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Joint NZ Police-Customs Operation Viceroy: Four people arrested as part of methamphetamine operation

02.48pm 24 May 2023 | News

Police can now confirm four people have been arrested as part of Operation Viceroy, an investigation into a large quantity of methamphetamine imported into New Zealand in March this year.

Operation Viceroy is a joint NZ Police and Customs investigation into the importation of 83 kilos of methamphetamine from South Africa. The material was concealed in pallets and arrived at Port Napier.

This is the largest recorded importation of methamphetamine into Napier and the first major drug intercept out of South Africa via sea freight.

Police have gathered evidence that the drugs were intended to be distributed into the Auckland market.

Following enquiries, Police and Customs staff executed multiple search warrants in Auckland on 27 and 28 March.

These warrants resulted in the arrest of four people aged between 27 and 33.

Charges against the four arrested include importation of the Class A controlled drug methamphetamine, conspiracy to supply methamphetamine and possession for supply of methamphetamine.

They are due to reappear in the Manukau District Court on Friday 30 June.

The street value of the 83 kilos of methamphetamine is almost 29 million dollars and more than 90 million dollars in drug harm prevention.

Detective Inspector Darrin Thomson of the National Organised Crime Group (NOCG) stated, “this is a considerable seizure with more than 4 million doses of harm taken off the streets. Between NZ Customs and ourselves, we are continuing our investigations to identify the perpetrators behind this importation.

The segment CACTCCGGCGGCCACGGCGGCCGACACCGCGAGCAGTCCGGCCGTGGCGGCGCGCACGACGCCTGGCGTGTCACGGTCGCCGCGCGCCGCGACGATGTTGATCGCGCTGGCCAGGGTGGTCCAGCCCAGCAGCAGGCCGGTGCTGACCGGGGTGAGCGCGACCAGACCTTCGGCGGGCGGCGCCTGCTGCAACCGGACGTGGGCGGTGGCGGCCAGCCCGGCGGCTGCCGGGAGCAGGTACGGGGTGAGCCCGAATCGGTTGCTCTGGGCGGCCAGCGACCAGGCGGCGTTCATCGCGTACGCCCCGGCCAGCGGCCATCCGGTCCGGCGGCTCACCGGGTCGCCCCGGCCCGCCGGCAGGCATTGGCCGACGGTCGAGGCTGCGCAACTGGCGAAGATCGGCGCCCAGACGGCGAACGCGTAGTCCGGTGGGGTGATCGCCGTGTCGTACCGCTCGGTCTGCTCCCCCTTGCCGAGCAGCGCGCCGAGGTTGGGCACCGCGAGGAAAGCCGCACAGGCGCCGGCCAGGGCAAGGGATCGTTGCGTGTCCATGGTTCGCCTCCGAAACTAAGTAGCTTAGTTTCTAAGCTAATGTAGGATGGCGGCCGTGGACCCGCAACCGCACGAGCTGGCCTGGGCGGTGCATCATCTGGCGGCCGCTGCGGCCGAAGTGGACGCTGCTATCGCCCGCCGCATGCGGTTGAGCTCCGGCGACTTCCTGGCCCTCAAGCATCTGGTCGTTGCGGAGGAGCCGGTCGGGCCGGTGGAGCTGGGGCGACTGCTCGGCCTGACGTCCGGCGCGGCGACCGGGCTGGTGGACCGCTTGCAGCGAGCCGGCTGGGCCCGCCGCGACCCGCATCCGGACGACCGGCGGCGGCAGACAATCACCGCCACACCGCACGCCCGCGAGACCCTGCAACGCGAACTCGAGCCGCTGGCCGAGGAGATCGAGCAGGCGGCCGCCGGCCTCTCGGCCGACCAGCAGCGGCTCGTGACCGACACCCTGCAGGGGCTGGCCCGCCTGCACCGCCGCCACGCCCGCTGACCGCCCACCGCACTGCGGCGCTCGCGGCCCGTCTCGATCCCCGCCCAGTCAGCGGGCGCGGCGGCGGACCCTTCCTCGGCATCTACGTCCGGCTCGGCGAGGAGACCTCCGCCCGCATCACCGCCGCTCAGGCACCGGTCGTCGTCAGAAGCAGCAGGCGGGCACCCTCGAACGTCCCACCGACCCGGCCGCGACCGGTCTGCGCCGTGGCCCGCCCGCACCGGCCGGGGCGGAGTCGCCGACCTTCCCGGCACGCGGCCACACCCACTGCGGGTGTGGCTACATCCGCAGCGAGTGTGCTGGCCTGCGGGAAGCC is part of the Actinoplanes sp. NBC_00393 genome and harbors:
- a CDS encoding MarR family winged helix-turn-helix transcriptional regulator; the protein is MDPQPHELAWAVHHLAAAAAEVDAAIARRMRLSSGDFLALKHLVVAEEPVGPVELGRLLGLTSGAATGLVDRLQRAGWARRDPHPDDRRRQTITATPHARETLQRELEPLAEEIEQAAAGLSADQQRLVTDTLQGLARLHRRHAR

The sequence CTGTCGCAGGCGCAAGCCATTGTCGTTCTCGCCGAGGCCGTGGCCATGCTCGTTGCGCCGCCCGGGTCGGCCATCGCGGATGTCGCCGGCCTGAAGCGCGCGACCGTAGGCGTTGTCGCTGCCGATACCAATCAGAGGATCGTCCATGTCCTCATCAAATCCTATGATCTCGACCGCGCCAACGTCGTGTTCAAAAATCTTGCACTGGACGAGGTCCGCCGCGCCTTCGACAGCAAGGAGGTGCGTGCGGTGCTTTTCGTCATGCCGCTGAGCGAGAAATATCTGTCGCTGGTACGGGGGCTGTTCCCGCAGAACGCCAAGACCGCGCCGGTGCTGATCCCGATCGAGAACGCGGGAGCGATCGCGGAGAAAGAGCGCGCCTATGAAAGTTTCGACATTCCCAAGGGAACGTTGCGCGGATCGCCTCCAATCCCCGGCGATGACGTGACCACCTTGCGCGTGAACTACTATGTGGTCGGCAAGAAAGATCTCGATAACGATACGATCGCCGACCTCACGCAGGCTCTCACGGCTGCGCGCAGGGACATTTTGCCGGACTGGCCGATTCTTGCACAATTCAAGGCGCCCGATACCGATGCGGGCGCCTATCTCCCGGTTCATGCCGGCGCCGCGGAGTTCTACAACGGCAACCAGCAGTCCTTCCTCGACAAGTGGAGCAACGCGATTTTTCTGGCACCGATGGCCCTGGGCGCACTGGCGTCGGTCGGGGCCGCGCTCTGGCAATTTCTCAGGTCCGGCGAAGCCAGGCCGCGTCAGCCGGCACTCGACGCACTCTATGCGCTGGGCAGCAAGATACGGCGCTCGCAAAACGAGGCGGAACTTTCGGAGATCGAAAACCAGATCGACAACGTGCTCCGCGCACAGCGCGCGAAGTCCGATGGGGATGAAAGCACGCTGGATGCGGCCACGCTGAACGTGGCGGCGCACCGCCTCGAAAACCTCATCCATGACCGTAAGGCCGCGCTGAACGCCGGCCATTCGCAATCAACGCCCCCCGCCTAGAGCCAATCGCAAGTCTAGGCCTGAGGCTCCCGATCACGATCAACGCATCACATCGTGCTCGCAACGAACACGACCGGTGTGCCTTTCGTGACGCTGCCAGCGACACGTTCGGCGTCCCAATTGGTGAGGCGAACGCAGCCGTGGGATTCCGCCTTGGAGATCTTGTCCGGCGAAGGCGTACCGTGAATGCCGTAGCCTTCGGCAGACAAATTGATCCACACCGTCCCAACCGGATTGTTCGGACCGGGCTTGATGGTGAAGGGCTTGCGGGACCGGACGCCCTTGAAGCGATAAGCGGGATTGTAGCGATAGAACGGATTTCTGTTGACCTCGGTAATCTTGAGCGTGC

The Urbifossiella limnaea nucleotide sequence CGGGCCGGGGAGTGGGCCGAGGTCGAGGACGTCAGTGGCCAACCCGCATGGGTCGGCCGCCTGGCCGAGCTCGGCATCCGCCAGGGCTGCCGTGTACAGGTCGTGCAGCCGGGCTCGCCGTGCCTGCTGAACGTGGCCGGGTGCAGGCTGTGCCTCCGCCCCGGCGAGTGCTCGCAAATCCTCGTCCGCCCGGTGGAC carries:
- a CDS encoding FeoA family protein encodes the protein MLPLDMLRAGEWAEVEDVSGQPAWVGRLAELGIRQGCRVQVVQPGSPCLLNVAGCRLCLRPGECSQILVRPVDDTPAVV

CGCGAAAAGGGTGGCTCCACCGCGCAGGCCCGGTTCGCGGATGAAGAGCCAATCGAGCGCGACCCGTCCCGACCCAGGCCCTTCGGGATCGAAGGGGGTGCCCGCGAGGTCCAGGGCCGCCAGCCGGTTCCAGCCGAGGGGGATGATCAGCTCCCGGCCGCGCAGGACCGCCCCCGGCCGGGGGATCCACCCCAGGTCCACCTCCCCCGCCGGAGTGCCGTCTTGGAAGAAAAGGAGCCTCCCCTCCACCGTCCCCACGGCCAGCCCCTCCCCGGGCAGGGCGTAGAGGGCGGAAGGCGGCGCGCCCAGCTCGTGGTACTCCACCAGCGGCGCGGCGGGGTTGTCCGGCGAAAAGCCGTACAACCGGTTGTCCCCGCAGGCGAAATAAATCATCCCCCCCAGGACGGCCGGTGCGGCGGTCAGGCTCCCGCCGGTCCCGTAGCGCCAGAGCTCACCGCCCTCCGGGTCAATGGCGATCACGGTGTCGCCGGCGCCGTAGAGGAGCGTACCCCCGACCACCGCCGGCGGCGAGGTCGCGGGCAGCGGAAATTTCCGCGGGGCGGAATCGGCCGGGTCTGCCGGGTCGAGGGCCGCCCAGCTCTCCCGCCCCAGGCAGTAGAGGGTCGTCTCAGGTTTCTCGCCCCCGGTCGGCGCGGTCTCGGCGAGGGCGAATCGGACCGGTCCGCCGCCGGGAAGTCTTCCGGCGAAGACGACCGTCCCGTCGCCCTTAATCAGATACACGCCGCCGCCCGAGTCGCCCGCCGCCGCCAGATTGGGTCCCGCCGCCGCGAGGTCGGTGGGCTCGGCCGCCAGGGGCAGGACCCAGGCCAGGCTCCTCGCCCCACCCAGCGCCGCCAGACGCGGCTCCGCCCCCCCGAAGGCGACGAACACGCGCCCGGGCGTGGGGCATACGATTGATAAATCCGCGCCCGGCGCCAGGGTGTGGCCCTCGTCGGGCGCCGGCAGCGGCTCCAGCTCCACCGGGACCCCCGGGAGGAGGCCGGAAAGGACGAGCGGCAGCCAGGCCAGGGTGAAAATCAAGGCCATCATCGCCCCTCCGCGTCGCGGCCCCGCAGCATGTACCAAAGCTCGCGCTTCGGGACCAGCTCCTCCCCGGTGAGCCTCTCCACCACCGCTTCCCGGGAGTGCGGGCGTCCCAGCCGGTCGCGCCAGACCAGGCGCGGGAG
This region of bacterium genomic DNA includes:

“These arrests demonstrate the excellent collaboration between Police and Customs and the strength of our border security in action. A significant syndicate has had its supply chain disrupted and it again highlights the determination of law enforcement to keep New Zealanders safe from the harm associated with methamphetamine.

“Methamphetamine impacts our communities in the worst of ways and both Police and Customs are committed to taking every opportunity to disrupt this organised crime and hold offenders to account,” Detective Inspector Thomson said.

“Protecting Aotearoa New Zealand requires a partnership approach and these sorts of drug seizures combine the hard work of a lot of people both inside and outside border enforcement,” Customs Investigations Manager Cam Moore said.

“Alongside our partnership with Police, this seizure combined Customs’ targeting expertise that identified the likely suspicious shipment before it even arrived. And that work combined with our investigators and frontline teams in Napier to ensure this shipment of methamphetamine did not cross our border,” Cam Moore said.

“This result also reflects the important work our Customs-controlled Area teams do in Napier and other border entry points around Aotearoa New Zealand alongside port companies and others involved in New Zealand’s supply chain.

“Our Border Protect programme educates those who work at the border or international supply chain about how they help can look out for suspicious shipments or behaviours and report it confidentially.”

If you know of someone who is dealing in illicit drugs or suspect someone is, you can notify Customs anonymously through the Border Protect report form online, or call Customs on 0800 WE PROTECT (0800 937 768) a 24-hour confidential hotline, or contact Crimestoppers on 0800 555 111.